Blues brothers by blood

Rating: NNNNNI f you asked Southern mystic Jim Dickinson why his sons Luther and Cody are compelled to play sloppy-assed.

Rating: NNNNN

I f you asked Southern mystic Jim Dickinson why his sons Luther and Cody are compelled to play sloppy-assed juke-joint stomps, he’ll likely present a convincing argument involving geographical elevation and prevailing winds.

While there’s no discounting the environmental impact of growing up in the Mississippi hill country — surrounded by the transfixing blues of neighbours like Junior Kimbrough, R.L. Burnside and Othar Turner –there’s still reason to believe that the sound of the Dickinson boys’ North Mississippi Allstars combo was passed down genetically.

That’s not to say the Allstars’ debut disc Shake Hands With Shorty (Tone-Cool/True North) is anywhere near as whacked as their Dixie-fried dad’s motorcycle-in-the-studio exploits as a mature solo artist.

However, the resemblance between the snarling take of Fred McDowell’s Shake ‘Em On Down the old man cut as the juvenile frontman of the Catmando Quartet back in the early 60s and the version his boys coincidently put down as the lead track of their new album is unmistakable.

Blues genes

The lyrics have been altered, but the tone, texture and overall tenacity are virtually identical.

“Yeah,” chuckles guitarist Luther Dickinson, for whom such oddities are commonplace, “it is kinda interesting that Dad did that song, too, isn’t it? But our version was inspired by Fred McDowell’s lyrics and the changes Furry Lewis added, along with a little bit of Muddy Waters’ Mojo Workin’ thrown in.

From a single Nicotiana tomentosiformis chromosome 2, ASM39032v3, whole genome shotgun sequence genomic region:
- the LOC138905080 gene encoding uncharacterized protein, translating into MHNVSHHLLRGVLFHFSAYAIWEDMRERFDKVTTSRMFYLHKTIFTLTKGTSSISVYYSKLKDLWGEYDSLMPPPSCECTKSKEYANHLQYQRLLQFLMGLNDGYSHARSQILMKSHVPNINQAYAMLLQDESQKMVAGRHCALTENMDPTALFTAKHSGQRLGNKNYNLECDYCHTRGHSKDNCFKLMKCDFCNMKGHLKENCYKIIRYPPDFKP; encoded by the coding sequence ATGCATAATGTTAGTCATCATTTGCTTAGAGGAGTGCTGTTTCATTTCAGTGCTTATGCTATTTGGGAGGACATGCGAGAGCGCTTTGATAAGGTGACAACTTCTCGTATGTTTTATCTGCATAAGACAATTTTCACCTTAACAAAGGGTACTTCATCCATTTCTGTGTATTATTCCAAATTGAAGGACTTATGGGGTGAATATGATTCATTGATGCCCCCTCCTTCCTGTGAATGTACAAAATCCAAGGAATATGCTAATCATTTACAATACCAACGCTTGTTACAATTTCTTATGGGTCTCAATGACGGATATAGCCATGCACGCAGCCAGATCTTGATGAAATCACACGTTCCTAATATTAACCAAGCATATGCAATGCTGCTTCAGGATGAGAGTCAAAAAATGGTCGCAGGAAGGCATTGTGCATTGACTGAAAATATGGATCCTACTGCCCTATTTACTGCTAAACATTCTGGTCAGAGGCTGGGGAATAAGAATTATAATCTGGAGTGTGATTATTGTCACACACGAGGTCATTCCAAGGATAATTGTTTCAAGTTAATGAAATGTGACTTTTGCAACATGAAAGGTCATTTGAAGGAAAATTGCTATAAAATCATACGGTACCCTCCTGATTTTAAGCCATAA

“In the hill country where we’re from, everybody does the same songs and always did — only the arrangements change and sometimes the lyrics, but not always. Mississippi Fred used to re-record the same song with completely different music. I love that.”

These north Mississippi dudes are obviously fools for the blues and draw heavily on the entire Delta aesthetic in plowing out their greasy grind.

Still, they realize that a working knowledge of a 1-4-5 progression and a jug of corn liquor don’t make them bluesmen — even if their swing at hill country classics like Drop Down Mama is closer in spirit to the rootsy, raw sophistication laid down by Mississippi Fred than just about everything marketed as “the blues” today.

“We’re a rock and roll band. Period. I don’t consider myself any kind of bluesman, but we’re definitely influenced by it. I can say that, like Othar Turner and R.L. Burnside, everything we do is a one-take deal.

“I remember my dad telling me that when he got the call to do Wild Horses with the Rolling Stones, he was getting pretty slick in the studio from working on Atlantic sessions for Jerry Wexler.

Stone crazy

“Then the Stones came along and, what with Mick Jagger wandering around with a hand-held microphone and all the other craziness, they could barely keep it together. But the first time they made it through Wild Horses without stopping — that was it. They didn’t even try a second take.”

Evidently, they’ve sold Jon Spencer on the one-take studio philosophy. The Blues Explosion main man has just finished recording with the Dickinson boys in Tate County, while the word of strange and wonderful goings-on at their converted barn known as Zebra Ranch Studio continues to spread.

Before the end of the month, they intend to complete the new juke-joint boogie side project of Widespread Panic keyboardist John “JoJo” Herman and a gospel album with John Medeski and sacred steel virtuoso Robert Randolph.

“Cody and me did some real rockin’ shit with Spencer. We’d throw some ideas around, arrange ’em and record ’em real fast, like 30-some songs in two sessions.

“It’s all about capturing the feeling of a bunch of guys in a room playing together. It won’t work if you over-dub. You just gotta roll tape and get whatever comes down, ’cause what’s played won’t ever happen again.”

NORTH MISSISSIPPI ALLSTARS, and SHIKASTA, at the Horseshoe (370 Queen West), Monday (September 25). Free. 598-4753.

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